Alice Kimball Smith became one of the first Radcliffe Institute (Bunting) Fellows in 1963 and later became director of the Institute from 1971 to 1973. She also served as director of the Radcliffe Seminars from 1963-1971. She wrote two books that reflected her experiences at Los Alamos as well as her knowledge of the science and the scientists and their varied reactions to the creation of the atomic bomb, A Peril and a Hope: the Scientists’ Movement in America 1945-1947 (Chicago: University of Chicago Press, 1965), and (with Charles Weiner), J. Robert Oppenheimer: Letters and Recollections. (Harvard University Press, 1980). For the last six years of her life, she moved to the state of Washington to be near her daughter.

References:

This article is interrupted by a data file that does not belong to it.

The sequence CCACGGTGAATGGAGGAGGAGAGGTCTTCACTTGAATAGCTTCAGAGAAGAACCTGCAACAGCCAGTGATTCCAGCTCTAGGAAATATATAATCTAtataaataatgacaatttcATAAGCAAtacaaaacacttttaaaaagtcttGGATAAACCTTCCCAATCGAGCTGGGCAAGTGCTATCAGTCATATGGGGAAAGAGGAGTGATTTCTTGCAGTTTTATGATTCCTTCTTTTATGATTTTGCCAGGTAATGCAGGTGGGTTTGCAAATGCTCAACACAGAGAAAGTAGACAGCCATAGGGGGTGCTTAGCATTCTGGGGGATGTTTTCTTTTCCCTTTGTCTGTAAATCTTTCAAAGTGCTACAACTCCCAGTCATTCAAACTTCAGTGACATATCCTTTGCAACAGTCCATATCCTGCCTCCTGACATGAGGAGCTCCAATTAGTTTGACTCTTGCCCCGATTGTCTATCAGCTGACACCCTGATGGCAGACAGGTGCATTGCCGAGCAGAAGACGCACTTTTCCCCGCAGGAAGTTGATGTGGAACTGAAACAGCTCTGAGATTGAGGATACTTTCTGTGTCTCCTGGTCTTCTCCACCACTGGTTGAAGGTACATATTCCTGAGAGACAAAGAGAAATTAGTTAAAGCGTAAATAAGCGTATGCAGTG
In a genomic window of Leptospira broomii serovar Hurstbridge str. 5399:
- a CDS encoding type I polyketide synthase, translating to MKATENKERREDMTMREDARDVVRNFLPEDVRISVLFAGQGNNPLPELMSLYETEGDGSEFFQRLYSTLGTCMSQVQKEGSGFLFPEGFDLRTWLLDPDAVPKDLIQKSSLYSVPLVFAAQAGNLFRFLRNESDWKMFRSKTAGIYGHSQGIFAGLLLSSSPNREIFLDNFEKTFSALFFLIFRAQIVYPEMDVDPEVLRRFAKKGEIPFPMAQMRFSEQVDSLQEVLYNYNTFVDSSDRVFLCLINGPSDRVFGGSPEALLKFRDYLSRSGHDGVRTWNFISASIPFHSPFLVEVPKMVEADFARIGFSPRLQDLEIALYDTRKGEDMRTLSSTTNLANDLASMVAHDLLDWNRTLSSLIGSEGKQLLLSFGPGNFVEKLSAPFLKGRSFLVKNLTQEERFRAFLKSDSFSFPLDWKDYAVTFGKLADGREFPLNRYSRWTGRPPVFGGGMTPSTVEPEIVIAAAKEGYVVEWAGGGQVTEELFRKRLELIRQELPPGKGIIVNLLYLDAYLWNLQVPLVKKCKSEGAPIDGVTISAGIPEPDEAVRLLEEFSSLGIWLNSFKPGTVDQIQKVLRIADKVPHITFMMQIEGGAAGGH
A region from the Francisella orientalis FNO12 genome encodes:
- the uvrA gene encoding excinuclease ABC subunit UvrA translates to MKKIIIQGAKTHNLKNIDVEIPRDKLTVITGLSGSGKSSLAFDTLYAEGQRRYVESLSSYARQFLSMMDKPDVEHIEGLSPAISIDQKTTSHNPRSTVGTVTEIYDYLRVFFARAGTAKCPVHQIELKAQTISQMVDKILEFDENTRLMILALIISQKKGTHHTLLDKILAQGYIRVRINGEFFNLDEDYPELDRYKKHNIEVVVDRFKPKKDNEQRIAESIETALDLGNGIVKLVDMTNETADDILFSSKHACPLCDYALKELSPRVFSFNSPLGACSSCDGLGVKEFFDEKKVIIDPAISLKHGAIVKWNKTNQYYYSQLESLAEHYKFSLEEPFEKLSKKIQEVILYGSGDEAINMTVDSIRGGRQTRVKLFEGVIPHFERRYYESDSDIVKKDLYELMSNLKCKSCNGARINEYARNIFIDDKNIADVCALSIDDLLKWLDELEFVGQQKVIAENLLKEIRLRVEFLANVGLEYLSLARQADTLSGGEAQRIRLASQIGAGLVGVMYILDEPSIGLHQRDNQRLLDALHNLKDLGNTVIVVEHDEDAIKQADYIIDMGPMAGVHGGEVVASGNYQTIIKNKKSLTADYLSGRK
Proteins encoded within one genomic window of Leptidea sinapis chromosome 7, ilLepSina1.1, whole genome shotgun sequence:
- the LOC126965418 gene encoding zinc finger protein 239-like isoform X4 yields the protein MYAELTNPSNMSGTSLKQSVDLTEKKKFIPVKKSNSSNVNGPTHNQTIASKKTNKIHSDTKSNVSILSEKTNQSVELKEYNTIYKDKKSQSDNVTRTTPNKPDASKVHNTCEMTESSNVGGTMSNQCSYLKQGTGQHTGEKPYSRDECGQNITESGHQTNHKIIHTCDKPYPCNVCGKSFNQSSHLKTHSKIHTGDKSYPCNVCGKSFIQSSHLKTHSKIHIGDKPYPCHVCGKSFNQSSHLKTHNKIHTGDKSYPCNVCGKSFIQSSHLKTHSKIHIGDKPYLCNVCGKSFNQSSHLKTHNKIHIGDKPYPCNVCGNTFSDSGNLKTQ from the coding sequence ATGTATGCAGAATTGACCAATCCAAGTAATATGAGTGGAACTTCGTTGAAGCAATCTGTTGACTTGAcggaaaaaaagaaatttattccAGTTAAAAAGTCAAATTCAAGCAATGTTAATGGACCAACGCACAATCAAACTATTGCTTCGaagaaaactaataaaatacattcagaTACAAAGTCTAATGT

Obituary, Resonance June 2006
Oral interview in Schlesinger Library
DMSE News (MIT). April 2001
http://oasis.lib.harvard.edu

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Joan (Forrester) Sprague (b.1935, d. April 6, 1998, in Cambridge)
Feminist, Architect
     Born Joan Forrester in New York City in 1935, she received a bachelor’s degree in architecture from Cornell in 1953 and a master’s degree in education from Harvard in 1976. At the beginning of her career, she worked in furniture design (producing a butcher block couch) and consulted with companies, including Sprague Associates, Architectural Resources, Inc., and Benjamin Thompson & Associates, Inc. In 1957, she married Chester Sprague, a professor of architecture at MIT, with whom she shared an interest in exploring the architecture of Native American pueblos.